It’s 1848 in the Deep South of America. Rosa is a slave but her owner is also her father and her fair skin means she can ‘pass for white’. With the help of her husband Benjamin, she disguises herself as a young southern gentleman – and Benjamin’s master. In this guise, the couple flee the South, explaining away their lack of literacy, avoiding those they have encountered before and holding their nerve over a thousand miles to freedom.
Inspired by the amazing true story of Ellen Craft who escaped a life of slavery through a daring disguise and won freedom for herself and her husband.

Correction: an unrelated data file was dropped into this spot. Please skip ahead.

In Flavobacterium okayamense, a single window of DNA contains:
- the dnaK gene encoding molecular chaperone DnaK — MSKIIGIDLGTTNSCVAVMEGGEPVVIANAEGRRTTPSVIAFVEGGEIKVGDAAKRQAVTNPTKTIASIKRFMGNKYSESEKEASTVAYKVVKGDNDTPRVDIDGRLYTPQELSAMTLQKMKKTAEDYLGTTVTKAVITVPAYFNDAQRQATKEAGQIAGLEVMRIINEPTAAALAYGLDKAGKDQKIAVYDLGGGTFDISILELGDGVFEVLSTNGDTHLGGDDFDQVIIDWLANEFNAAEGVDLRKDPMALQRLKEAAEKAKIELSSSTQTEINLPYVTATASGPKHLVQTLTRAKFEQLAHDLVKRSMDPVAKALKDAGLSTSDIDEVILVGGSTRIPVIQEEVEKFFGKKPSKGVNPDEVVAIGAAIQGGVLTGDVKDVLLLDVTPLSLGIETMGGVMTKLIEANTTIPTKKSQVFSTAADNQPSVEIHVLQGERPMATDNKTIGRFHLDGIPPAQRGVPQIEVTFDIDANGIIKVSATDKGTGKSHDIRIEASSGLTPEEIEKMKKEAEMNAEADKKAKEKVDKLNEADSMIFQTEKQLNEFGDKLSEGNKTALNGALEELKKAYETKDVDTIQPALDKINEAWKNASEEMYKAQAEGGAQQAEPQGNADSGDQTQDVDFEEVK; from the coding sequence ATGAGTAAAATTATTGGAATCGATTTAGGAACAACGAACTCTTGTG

How did I get the book? Received from publisher in exchange for an honest review.
Genre: Historical Fiction
Review: So… I just looked a blank page for ages because I did not know how to start this review. How do you review a book that shows the very best of human resilience and bravery while at the same time showing the very worst of what we are? With fiction, especially dystopia and fantasy there is an element of detachment. Historical Fiction doesn’t give readers the allowance of shifting what inspired the story.
I love this book for Rosa’s story. Her narration is amazing, all her emotions feed into the reader and in a short space of time you learn a lot. I appreciate that Tanya Landman did not censor the language; I feel that this is important.
Passing For White is special and inspiring. I’m not even sure that really covers it. It’s also draining and important. I would love this book to be in schools and also in book clubs because I think there is so much for discussion.